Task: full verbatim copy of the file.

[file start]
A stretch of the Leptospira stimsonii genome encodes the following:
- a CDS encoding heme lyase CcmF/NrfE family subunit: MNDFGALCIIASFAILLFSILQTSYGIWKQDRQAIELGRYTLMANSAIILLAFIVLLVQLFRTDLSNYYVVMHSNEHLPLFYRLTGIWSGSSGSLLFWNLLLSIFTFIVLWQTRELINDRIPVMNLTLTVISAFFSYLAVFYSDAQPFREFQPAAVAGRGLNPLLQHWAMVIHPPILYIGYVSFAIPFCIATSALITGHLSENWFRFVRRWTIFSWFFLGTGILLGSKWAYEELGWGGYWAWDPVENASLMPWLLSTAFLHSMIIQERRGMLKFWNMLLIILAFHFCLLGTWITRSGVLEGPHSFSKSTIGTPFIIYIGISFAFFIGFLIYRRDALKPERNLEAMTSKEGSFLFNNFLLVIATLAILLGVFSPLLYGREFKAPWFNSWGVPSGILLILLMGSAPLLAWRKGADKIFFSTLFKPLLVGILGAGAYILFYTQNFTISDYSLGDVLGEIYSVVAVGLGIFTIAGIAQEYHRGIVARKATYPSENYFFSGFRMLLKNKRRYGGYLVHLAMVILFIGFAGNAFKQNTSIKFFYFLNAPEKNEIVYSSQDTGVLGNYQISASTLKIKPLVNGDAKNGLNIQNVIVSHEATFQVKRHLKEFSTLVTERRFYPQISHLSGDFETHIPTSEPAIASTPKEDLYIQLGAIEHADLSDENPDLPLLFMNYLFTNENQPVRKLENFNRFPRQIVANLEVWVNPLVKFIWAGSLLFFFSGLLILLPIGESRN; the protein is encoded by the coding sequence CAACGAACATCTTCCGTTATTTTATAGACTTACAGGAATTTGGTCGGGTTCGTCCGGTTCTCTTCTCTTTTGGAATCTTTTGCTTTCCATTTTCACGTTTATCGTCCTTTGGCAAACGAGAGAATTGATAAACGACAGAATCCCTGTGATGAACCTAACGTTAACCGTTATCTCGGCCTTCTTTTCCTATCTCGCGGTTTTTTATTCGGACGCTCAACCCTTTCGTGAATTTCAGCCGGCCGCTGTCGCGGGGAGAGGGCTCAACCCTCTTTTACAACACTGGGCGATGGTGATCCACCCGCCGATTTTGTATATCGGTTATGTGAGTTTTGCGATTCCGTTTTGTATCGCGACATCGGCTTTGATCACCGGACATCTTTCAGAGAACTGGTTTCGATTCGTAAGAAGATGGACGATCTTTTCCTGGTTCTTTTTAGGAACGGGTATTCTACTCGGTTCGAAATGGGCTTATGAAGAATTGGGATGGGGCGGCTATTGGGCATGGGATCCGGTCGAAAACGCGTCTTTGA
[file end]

A stretch of the Leptospira stimsonii genome encodes the following:
- a CDS encoding heme lyase CcmF/NrfE family subunit: MNDFGALCIIASFAILLFSILQTSYGIWKQDRQAIELGRYTLMANSAIILLAFIVLLVQLFRTDLSNYYVVMHSNEHLPLFYRLTGIWSGSSGSLLFWNLLLSIFTFIVLWQTRELINDRIPVMNLTLTVISAFFSYLAVFYSDAQPFREFQPAAVAGRGLNPLLQHWAMVIHPPILYIGYVSFAIPFCIATSALITGHLSENWFRFVRRWTIFSWFFLGTGILLGSKWAYEELGWGGYWAWDPVENASLMPWLLSTAFLHSMIIQERRGMLKFWNMLLIILAFHFCLLGTWITRSGVLEGPHSFSKSTIGTPFIIYIGISFAFFIGFLIYRRDALKPERNLEAMTSKEGSFLFNNFLLVIATLAILLGVFSPLLYGREFKAPWFNSWGVPSGILLILLMGSAPLLAWRKGADKIFFSTLFKPLLVGILGAGAYILFYTQNFTISDYSLGDVLGEIYSVVAVGLGIFTIAGIAQEYHRGIVARKATYPSENYFFSGFRMLLKNKRRYGGYLVHLAMVILFIGFAGNAFKQNTSIKFFYFLNAPEKNEIVYSSQDTGVLGNYQISASTLKIKPLVNGDAKNGLNIQNVIVSHEATFQVKRHLKEFSTLVTERRFYPQISHLSGDFETHIPTSEPAIASTPKEDLYIQLGAIEHADLSDENPDLPLLFMNYLFTNENQPVRKLENFNRFPRQIVANLEVWVNPLVKFIWAGSLLFFFSGLLILLPIGESRN; the protein is encoded by the coding sequence CAACGAACATCTTCCGTTATTTTATAGACTTACAGGAATTTGGTCGGGTTCGTCCGGTTCTCTTCTCTTTTGGAATCTTTTGCTTTCCATTTTCACGTTTATCGTCCTTTGGCAAACGAGAGAATTGATAAACGACAGAATCCCTGTGATGAACCTAACGTTAACCGTTATCTCGGCCTTCTTTTCCTATCTCGCGGTTTTTTATTCGGACGCTCAACCCTTTCGTGAATTTCAGCCGGCCGCTGTCGCGGGGAGAGGGCTCAACCCTCTTTTACAACACTGGGCGATGGTGATCCACCCGCCGATTTTGTATATCGGTTATGTGAGTTTTGCGATTCCGTTTTGTATCGCGACATCGGCTTTGATCACCGGACATCTTTCAGAGAACTGGTTTCGATTCGTAAGAAGATGGACGATCTTTTCCTGGTTCTTTTTAGGAACGGGTATTCTACTCGGTTCGAAATGGGCTTATGAAGAATTGGGATGGGGCGGCTATTGGGCATGGGATCCGGTCGAAAACGCGTCTTTGA